A new Pew Research Center survey asked Americans why they do or do not regularly go to church, synagogue, mosque, or another house of worship. The overwhelming reason why people attend such services is to feel closer to God.
But their reasons for staying away are more complicated.
Less than one-third (28 percent) say they don’t go because they are unbelievers. Among non-churchgoers who self-identify as Christians, the predominant reason offered for not attending worship services is that they practice their faith in other ways. Almost half of evangelicals in this category (46 percent) say this is a very important reason for not going to church more often. The next most common reason evangelicals give for not attending services is that they haven’t found a church or house of worship they like (33 percent).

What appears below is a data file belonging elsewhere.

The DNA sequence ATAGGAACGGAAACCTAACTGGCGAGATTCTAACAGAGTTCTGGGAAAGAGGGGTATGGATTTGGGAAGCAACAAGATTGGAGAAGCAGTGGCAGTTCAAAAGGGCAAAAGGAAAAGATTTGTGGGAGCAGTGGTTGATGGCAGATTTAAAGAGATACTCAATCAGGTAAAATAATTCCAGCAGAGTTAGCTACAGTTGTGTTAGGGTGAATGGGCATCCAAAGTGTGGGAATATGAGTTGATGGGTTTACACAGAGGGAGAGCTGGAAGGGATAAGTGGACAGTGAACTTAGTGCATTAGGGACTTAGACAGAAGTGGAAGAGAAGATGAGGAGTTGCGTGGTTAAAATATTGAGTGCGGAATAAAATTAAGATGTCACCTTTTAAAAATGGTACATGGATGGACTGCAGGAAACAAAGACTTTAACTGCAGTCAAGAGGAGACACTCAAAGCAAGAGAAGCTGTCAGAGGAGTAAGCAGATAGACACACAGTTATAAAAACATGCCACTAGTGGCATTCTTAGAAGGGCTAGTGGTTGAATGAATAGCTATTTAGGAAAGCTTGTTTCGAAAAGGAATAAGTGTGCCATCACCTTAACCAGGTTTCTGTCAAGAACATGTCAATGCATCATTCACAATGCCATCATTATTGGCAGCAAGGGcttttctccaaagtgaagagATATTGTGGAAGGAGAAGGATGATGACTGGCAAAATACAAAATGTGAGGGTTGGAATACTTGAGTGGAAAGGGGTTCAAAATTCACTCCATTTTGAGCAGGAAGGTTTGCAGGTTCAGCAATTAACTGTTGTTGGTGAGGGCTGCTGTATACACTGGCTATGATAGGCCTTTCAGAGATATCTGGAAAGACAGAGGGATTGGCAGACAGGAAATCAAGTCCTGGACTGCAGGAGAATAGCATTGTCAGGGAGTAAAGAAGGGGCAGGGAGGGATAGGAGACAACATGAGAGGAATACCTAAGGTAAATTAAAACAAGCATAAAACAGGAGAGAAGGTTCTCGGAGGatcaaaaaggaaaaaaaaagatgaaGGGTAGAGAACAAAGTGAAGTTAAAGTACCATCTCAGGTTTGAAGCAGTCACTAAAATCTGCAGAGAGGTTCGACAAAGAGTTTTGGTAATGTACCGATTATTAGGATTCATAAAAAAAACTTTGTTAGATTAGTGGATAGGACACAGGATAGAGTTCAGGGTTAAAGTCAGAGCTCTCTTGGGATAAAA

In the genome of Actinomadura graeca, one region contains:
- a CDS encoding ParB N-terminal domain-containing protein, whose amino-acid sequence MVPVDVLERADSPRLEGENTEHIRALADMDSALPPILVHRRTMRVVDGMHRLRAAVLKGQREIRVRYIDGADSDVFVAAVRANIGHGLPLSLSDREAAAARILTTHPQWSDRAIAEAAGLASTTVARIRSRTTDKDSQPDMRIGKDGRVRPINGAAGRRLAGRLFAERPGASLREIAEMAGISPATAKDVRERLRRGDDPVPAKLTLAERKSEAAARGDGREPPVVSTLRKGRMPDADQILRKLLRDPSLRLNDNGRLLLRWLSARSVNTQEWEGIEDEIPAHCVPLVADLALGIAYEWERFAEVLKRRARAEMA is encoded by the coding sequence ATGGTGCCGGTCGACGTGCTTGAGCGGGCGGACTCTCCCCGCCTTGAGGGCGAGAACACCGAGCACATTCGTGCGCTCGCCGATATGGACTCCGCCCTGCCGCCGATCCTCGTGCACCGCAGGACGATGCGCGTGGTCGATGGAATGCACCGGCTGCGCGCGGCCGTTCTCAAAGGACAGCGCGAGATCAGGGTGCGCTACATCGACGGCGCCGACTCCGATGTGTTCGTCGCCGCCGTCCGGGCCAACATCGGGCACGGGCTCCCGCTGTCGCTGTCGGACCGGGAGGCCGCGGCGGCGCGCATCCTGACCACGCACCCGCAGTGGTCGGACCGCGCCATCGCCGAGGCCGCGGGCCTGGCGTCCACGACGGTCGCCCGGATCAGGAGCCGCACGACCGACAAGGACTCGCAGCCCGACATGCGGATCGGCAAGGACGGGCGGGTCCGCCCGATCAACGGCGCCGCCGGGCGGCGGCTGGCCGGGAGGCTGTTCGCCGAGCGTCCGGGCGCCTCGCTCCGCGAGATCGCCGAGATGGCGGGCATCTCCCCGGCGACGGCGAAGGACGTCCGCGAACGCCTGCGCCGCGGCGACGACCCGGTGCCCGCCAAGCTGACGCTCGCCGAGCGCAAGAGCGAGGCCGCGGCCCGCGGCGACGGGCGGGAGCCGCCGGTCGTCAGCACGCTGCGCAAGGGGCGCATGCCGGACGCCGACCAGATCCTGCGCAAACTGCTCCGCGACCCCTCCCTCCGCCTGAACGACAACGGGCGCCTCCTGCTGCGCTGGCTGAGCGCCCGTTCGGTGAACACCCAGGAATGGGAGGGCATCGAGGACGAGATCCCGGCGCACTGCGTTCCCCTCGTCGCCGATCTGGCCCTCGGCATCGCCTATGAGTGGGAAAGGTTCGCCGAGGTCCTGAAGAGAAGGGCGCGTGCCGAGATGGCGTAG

Twenty percent say they dislike the sermons, and 11 percent say they do not feel welcome at religious services. About one in four (26 percent) cites logistical reasons for not going to religious services, such as not having the time or being in poor health.
As Pew notes, more than half of those who do not attend church or another house of worship for reasons other than non-belief are women, and they tend to be older, less highly educated, and less Democratic compared with those who do not go because of a lack of faith. Meanwhile, those who refrain from attending religious services because they are non-believers are more highly educated and largely male, young, and Democratic.
What is the significance of this research?